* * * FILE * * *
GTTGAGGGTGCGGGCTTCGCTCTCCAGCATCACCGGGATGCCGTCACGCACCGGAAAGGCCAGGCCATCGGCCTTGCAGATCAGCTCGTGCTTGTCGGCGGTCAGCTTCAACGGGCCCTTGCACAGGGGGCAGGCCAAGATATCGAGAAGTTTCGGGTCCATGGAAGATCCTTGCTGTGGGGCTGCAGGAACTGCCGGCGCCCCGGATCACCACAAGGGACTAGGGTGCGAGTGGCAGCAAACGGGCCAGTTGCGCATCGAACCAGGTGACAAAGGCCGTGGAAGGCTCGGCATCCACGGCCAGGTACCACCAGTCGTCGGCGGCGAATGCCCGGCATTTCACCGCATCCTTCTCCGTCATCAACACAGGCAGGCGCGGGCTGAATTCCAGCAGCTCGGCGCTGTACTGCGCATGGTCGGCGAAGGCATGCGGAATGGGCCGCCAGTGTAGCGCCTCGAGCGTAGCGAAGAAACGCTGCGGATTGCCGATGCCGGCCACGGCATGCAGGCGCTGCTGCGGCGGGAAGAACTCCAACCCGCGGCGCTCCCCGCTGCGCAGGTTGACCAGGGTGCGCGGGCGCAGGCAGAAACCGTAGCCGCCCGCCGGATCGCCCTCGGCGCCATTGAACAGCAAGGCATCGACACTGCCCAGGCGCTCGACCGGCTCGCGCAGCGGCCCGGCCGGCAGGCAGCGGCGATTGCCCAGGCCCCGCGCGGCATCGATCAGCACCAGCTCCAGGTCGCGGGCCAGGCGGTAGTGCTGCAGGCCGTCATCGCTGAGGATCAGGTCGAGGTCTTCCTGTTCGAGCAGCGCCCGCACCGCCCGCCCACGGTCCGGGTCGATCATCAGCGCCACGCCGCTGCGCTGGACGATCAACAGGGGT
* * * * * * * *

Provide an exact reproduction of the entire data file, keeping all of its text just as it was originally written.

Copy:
GTTGAGGGTGCGGGCTTCGCTCTCCAGCATCACCGGGATGCCGTCACGCACCGGAAAGGCCAGGCCATCGGCCTTGCAGATCAGCTCGTGCTTGTCGGCGGTCAGCTTCAACGGGCCCTTGCACAGGGGGCAGGCCAAGATATCGAGAAGTTTCGGGTCCATGGAAGATCCTTGCTGTGGGGCTGCAGGAACTGCCGGCGCCCCGGATCACCACAAGGGACTAGGGTGCGAGTGGCAGCAAACGGGCCAGTTGCGCATCGAACCAGGTGACAAAGGCCGTGGAAGGCTCGGCATCCACGGCCAGGTACCACCAGTCGTCGGCGGCGAATGCCCGGCATTTCACCGCATCCTTCTCCGTCATCAACACAGGCAGGCGCGGGCTGAATTCCAGCAGCTCGGCGCTGTACTGCGCATGGTCGGCGAAGGCATGCGGAATGGGCCGCCAGTGTAGCGCCTCGAGCGTAGCGAAGAAACGCTGCGGATTGCCGATGCCGGCCACGGCATGCAGGCGCTGCTGCGGCGGGAAGAACTCCAACCCGCGGCGCTCCCCGCTGCGCAGGTTGACCAGGGTGCGCGGGCGCAGGCAGAAACCGTAGCCGCCCGCCGGATCGCCCTCGGCGCCATTGAACAGCAAGGCATCGACACTGCCCAGGCGCTCGACCGGCTCGCGCAGCGGCCCGGCCGGCAGGCAGCGGCGATTGCCCAGGCCCCGCGCGGCATCGATCAGCACCAGCTCCAGGTCGCGGGCCAGGCGGTAGTGCTGCAGGCCGTCATCGCTGAGGATCAGGTCGAGGTCTTCCTGTTCGAGCAGCGCCCGCACCGCCCGCCCACGGTCCGGGTCGATCATCAGCGCCACGCCGCTGCGCTGGACGATCAACAGGGGT